MEXICO CITY (Reuters) - Mexican security forces on Thursday captured the leader of the once-feared Juarez Cartel in the country’s restive north on Thursday, the second drug kingpin to fall in just over a week.
Vicente Carrillo, 51, long-time head of the Juarez Cartel, was a fierce rival of Joaquin “Shorty” Guzman, the leader of the Sinaloa Cartel and the world’s most wanted drug boss until his capture in February.
A turf war between the two cartels in 2009-2011 unleashed a bloodbath in Ciudad Juarez, in Chihuahua state on Mexico’s border with Texas, making it one of the most violent places in the world.
Carrillo, alias “The Viceroy,” was captured after identifying himself with a false name at a checkpoint in the northern city of Torreon, national security commissioner Monte Rubido said in a press conference.
No shots were fired in his arrest, Rubido said, adding that Carrillo was wanted on five charges related to organized crime and drug trafficking.
“The criminal organization that he led up until today led to the strengthening in Chihuahua of various groups that at one time contributed to Juarez being considered one of the most violent cities in the world,” Rubido said.
United States had put a $5 million bounty on Carrillo’s head, while Mexico had offered a 30 million peso ($2.24 million) reward.
President Enrique Pena Nieto took office two years ago pledging to end a wave of violence that has killed around 100,000 people since the start of 2007. Although homicides have fallen on his watch, other crimes have increased, including extortion and kidnapping.
Pena Nieto has been under fire over the past week over the apparent massacre of dozens of trainee teachers in southwest Mexico at the hands of gang members and police. He hailed the capture on Twitter on Thursday.
A keen horseman who used a network of cattle ranches in the northern state of Chihuahua to store shipments of Colombian cocaine, Carrillo took over the Juarez Cartel in 1997 after his brother Amado, known as “The Lord of the Skies,” died during plastic surgery.
Carrillo’s capture comes just days after Hector Beltran Leyva, one of the most notorious Mexican drug lords still at large, was captured by soldiers in a picturesque town in central Mexico popular with American retirees.
It also comes as the government is grappling with public outrage at an apparent massacre of trainee teachers by police in league with gang members, which has triggered mass anti-government protests.
Alejandro Hope, an independent security consultant who used to work for Mexican state intelligence, said Carrillo and the Juarez Cartel were not as powerful as they used to be.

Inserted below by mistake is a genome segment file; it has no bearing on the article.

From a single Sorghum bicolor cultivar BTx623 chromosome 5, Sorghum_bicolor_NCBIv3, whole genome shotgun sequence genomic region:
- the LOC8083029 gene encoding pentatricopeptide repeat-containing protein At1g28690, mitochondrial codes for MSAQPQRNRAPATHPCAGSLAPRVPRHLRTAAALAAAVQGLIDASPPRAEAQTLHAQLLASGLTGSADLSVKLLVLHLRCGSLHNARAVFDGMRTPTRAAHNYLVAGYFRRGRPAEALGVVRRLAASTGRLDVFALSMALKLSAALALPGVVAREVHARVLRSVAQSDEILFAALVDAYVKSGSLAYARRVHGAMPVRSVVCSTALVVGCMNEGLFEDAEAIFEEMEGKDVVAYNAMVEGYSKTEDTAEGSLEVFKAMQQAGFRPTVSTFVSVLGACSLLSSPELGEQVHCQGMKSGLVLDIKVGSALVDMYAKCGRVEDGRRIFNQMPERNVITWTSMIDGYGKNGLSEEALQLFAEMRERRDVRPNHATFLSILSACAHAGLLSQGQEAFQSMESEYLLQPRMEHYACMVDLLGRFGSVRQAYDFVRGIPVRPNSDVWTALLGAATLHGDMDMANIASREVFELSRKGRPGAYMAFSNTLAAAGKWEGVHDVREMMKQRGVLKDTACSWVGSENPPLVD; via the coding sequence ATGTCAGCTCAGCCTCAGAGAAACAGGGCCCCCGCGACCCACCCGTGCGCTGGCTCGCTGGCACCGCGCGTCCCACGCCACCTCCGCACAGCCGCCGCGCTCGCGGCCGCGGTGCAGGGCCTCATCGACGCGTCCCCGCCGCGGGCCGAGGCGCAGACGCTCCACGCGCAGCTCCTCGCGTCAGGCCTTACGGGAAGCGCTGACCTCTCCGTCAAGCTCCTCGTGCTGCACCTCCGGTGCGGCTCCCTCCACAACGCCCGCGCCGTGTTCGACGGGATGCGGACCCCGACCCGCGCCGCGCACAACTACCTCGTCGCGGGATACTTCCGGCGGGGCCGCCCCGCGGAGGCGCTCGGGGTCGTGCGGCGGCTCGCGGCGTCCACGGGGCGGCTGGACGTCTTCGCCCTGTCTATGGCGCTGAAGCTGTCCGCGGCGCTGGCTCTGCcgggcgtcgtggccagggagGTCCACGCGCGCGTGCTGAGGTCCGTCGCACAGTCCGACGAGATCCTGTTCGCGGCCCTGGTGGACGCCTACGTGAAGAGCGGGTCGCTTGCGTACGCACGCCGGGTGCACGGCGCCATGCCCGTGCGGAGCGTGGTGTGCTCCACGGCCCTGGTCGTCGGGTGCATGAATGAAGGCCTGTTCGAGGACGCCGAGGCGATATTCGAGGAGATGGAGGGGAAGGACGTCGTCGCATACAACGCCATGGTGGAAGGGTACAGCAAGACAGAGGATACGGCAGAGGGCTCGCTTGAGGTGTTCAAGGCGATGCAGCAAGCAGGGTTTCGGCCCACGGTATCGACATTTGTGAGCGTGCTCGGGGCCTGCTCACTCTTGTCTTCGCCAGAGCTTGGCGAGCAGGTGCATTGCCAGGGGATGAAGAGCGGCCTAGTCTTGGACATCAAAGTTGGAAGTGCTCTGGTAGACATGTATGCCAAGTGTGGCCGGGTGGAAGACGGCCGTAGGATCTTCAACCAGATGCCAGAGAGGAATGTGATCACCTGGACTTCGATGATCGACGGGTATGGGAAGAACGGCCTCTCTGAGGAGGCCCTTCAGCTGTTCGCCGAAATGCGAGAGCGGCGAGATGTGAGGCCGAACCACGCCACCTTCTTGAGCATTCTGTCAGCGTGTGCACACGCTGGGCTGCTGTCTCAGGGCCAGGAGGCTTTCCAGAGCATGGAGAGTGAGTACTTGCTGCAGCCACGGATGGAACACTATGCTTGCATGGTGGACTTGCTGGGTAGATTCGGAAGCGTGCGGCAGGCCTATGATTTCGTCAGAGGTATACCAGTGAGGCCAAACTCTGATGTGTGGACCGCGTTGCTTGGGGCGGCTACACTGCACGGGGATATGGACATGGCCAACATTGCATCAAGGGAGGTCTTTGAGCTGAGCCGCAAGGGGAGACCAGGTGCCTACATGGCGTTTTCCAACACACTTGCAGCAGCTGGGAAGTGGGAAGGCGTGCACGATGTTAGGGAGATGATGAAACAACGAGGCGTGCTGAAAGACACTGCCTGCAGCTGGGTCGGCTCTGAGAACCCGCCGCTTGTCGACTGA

Nonetheless, he added, the capture of Carrillo was part of larger phasing out of the era of the Mexican drug kingpin. Guzman was arrested in February, and most of his longtime business partners and enemies are now either dead or jailed.
“In lots of ways, it’s the end of the era of the narco,” Hope said, adding that international drug smuggling is now no longer controlled by large, hierarchical organizations like Guzman’s Sinaloa cartel, but rather by smaller, more violent groups with less clear organizational structures.
Carrillo, a devout Catholic, was seen as more discreet than his flamboyant brother, but his position was weakened by the violence in Ciudad Juarez that claimed nearly 12,000 lives between 2008 and 2012 alone.
The government said his organization was dealt a major blow in 2009 when soldiers in Mexico City arrested his nephew, Vicente Carrillo Leyva, accused of being the No.2 of the Juarez Cartel.
Drug experts say Carrillo, who had a secondary role in the Juarez Cartel when his brother was in charge, once ran about a fifth of the drug business in Mexico.
Carrillo was considered a priority by the Drug Enforcement Administration.
Hitmen for the Juarez Cartel were behind the high-profile murders of Lesley Enriquez, an employee of the U.S. consulate in Ciudad Juarez, as well as her husband and the husband of another consulate employee in 2010.
The episode strained relations between Mexico and the United States. The hitmen were extradited to the United States and jailed.
The late author Charles Bowden, who was an expert on the drug trade in Ciudad Juarez, once described Carrillo as soft-spoken but not showy and definitely in charge.
Despite several years of attacks by Guzman’s heavily armed gunmen, Carrillo ceded little ground in Juarez.
His henchmen hit back by torturing and beheading rivals, while continuing to ship tonnes of cocaine into the United States, according to U.S. security officials.
Additional reporting by Tomas Sarmiento, Anahi Rama, Dave Graham and Gabriel Stargardter; Writing by Simon Gardner; Editing by Kieran Murray, Andre Grenon and Lisa Shumaker